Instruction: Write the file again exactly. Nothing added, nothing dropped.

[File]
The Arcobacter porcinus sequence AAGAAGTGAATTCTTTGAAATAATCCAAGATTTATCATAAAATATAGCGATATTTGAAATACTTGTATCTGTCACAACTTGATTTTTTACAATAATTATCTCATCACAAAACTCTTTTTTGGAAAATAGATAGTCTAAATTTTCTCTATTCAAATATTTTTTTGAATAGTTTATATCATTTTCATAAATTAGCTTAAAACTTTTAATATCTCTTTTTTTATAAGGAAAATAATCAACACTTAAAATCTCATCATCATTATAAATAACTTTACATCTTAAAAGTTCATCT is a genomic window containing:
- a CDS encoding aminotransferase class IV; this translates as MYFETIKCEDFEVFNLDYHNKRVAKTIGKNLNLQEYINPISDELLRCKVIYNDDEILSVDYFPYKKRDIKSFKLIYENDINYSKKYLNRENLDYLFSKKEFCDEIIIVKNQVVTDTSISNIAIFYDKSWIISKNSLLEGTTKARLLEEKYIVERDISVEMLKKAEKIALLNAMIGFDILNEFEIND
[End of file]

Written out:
The Arcobacter porcinus sequence AAGAAGTGAATTCTTTGAAATAATCCAAGATTTATCATAAAATATAGCGATATTTGAAATACTTGTATCTGTCACAACTTGATTTTTTACAATAATTATCTCATCACAAAACTCTTTTTTGGAAAATAGATAGTCTAAATTTTCTCTATTCAAATATTTTTTTGAATAGTTTATATCATTTTCATAAATTAGCTTAAAACTTTTAATATCTCTTTTTTTATAAGGAAAATAATCAACACTTAAAATCTCATCATCATTATAAATAACTTTACATCTTAAAAGTTCATCT is a genomic window containing:
- a CDS encoding aminotransferase class IV; this translates as MYFETIKCEDFEVFNLDYHNKRVAKTIGKNLNLQEYINPISDELLRCKVIYNDDEILSVDYFPYKKRDIKSFKLIYENDINYSKKYLNRENLDYLFSKKEFCDEIIIVKNQVVTDTSISNIAIFYDKSWIISKNSLLEGTTKARLLEEKYIVERDISVEMLKKAEKIALLNAMIGFDILNEFEIND